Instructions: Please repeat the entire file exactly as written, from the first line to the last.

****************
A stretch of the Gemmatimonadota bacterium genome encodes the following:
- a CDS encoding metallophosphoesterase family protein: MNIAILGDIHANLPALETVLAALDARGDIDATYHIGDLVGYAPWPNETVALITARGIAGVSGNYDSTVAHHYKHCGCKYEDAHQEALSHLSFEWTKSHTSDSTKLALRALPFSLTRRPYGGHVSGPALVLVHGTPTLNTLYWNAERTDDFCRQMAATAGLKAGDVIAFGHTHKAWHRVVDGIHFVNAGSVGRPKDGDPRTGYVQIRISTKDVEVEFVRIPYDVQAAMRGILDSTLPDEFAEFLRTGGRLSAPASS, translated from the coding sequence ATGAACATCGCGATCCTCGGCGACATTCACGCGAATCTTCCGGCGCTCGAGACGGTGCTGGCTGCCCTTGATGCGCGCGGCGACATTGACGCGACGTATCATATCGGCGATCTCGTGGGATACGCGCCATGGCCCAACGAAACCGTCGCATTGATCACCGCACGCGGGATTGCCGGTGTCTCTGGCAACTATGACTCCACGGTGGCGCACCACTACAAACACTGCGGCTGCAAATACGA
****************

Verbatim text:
A stretch of the Gemmatimonadota bacterium genome encodes the following:
- a CDS encoding metallophosphoesterase family protein: MNIAILGDIHANLPALETVLAALDARGDIDATYHIGDLVGYAPWPNETVALITARGIAGVSGNYDSTVAHHYKHCGCKYEDAHQEALSHLSFEWTKSHTSDSTKLALRALPFSLTRRPYGGHVSGPALVLVHGTPTLNTLYWNAERTDDFCRQMAATAGLKAGDVIAFGHTHKAWHRVVDGIHFVNAGSVGRPKDGDPRTGYVQIRISTKDVEVEFVRIPYDVQAAMRGILDSTLPDEFAEFLRTGGRLSAPASS, translated from the coding sequence ATGAACATCGCGATCCTCGGCGACATTCACGCGAATCTTCCGGCGCTCGAGACGGTGCTGGCTGCCCTTGATGCGCGCGGCGACATTGACGCGACGTATCATATCGGCGATCTCGTGGGATACGCGCCATGGCCCAACGAAACCGTCGCATTGATCACCGCACGCGGGATTGCCGGTGTCTCTGGCAACTATGACTCCACGGTGGCGCACCACTACAAACACTGCGGCTGCAAATACGA